Trekking up Kota Kinabalu is tough, add rain and it's even tougher.
22.07.2010 - 23.07.2010 75 °F
“Thanks for the ride mate! See you tomorrow as I flag you down for a lift back to the city!” That’s how they do it up in these mountain parts. It was nearly 5pm as I arrived at D’Villa guesthouse outside of the famous mountain. I managed to get a “dorm” room for the evening. I know, I do not like sharing but sometimes you have to suck it up for the sake of saving money. Besides, I just needed a place to sleep and get an early start anyway. The moment I walked into the room I could smell stale clothes and if you don’t know what I mean imagine walking into a guy’s dorm room in college. I claimed my bed and went to get some soup from the restaurant. The crisp cold and wet weather made me want to hop into bed that very moment and cuddle up to a nice book. Why didn‘t I bring a book?
After dinner, I had a quick chat with the roomies from Holland and began to count sheep at 8pm. I must have dosed off around 930pm praying for good weather and woke up by 6am to hit the mountain and find my guide. Call me lazy or “running late” but I caught a lift to the office and was told I had a 50/50 chance to make it to the summit due to the rainy season and the danger on the mountain, especially as you progress upward and into more clouds. I was on a time crunch to make it to the 6km hotel point by noon in order to continue up to the summit. Great! My guide, Joseph, was late by 30 minutes also. Have no fear as we will push it into high gear and do our best to make it up in good time.
As we were driving to the starting gate, well, it began to drizzle but I had a rain jacket on hand. It was just myself and Joseph for ages as I was the only “day climber” registered. We did run into volunteers and it reminded me of the Grand Canyon and how I missed PSAR volunteering this year. I will not get into all the details of this colossal hike but will say it was more of a climb. Wow! I like to use the word “fun” as much as the next guy but that was NOT the “f” word that I was frequently using during this difficult time. The first few kms felt endless and it continued as we headed up the mountain. Torture would be a good word, or prison perhaps. Yes, now that I think of it I wondered what I did to deserve such a sentence. It was hard to believe that I actually, willingly, signed up for this and even paid them! That is just crazy talk.
Time was a ticking and even though it was brutal our only break was for me to make a quick toilet stop along the way. We made it to the 6km hotel spot in time and were giving the okay to continue upwards. I managed to scarf down a plate of rice with jam (my new carb loading concoction) before we were off again. Now, we were not only climbing but using an attached rope on the steep, slippery slopes.
Guess what? Somewhere between 6-7km the weather took a turn for the worse. In a matter of minutes the sky went from little visibility to none and the rain began to fall. One moment I could see Joseph 3 feet in front of me and the next it was clouds. I had to video my guide so it didn’t look like I was giving up but he said it was unsafe to continue. Besides, if we did I would see nothing but more white clouds. I see why people usually do this in a 2 day period because as the day goes on, the clouds come and the rain follows. I mentioned the grueling pain, the endless battle but it was very much worth it to push myself and keep on trekking so to speak. Yes, we had 1 km to go but mother nature didn’t want us to go and you can’t fight with her, she is stubborn.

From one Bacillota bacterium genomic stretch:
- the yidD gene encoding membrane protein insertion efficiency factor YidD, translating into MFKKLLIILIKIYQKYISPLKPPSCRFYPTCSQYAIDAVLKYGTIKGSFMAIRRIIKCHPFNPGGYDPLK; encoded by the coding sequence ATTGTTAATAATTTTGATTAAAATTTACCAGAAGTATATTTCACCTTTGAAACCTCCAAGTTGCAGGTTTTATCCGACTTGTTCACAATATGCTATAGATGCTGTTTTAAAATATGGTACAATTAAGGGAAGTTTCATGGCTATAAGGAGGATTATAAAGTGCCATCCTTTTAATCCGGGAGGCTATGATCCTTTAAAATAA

I took a few photos of the white clouds and no view at the 7km mark before we had to come down. I was glad to have the rope this time as I could basically slide on my bottom down the rock…and I did a few times on accident. No I did not give up! Although it was brutally hard I would have continued onward but felt no point to go 1 more km up when the weather was getting bad due to our height in the clouds. We had zero visibility and rain, not to mention Joseph said we couldn’t continue. Danger could very well be my middle name but I didn’t argue with him. We proceeded to make our way down the slippery rock and back to the 6km rest house to drop off the keys. What goes up, must come down but why is down so much more fun? It is equally if not harder on the knees (mine hated my guts). My attitude changed like a women who just found her favorite pair of jeans. You know, when you are all sad and grouchy then you find the “perfect” fit and all is ok.
Anyway, I was feeling the love and spreading it to all that I encountered on the journey down. I didn’t sugar coat anything and informed them of the insanity at hand. I even posed for a photo with some randoms. People love photos with Americans. We had to keep moving and had to be down by 4pm and I had to be ready to find that van of mine to head back to the city at 430pm. I didn’t want to be stuck in the dorm for another cold night.
Amen! We made it down by 4pm. Over 8 hrs of pure climbing/crawling/hiking and 5 minutes of sit down time. This girl is exhausted but couldn‘t stop just yet. I was on a mission and walked back to D’Villa to change and do a “shower” in a bottle so to speak (hand sanitizer and a napkin). Next up, I hit the road in search of the local “van” bus to bring me back to civilization. Within minutes, I was able to flag him down and off we went. No front seat for me but I can’t be selfish all the time.
The darkness hit before we made it back to the city of Kota Kinabalu and I couldn’t wait to get home. I walked back into the Asia Adventure Lodge and my very same single room was waiting for me, that and my clean clothes. I swapped out my dirty ones and it was off to get a much needed foot reflexology and a body massage before some nightly grub. It was a long day but tomorrow was fast approaching and I needed to prepare for the next adventure…Survivor Island!!!
The Dish is out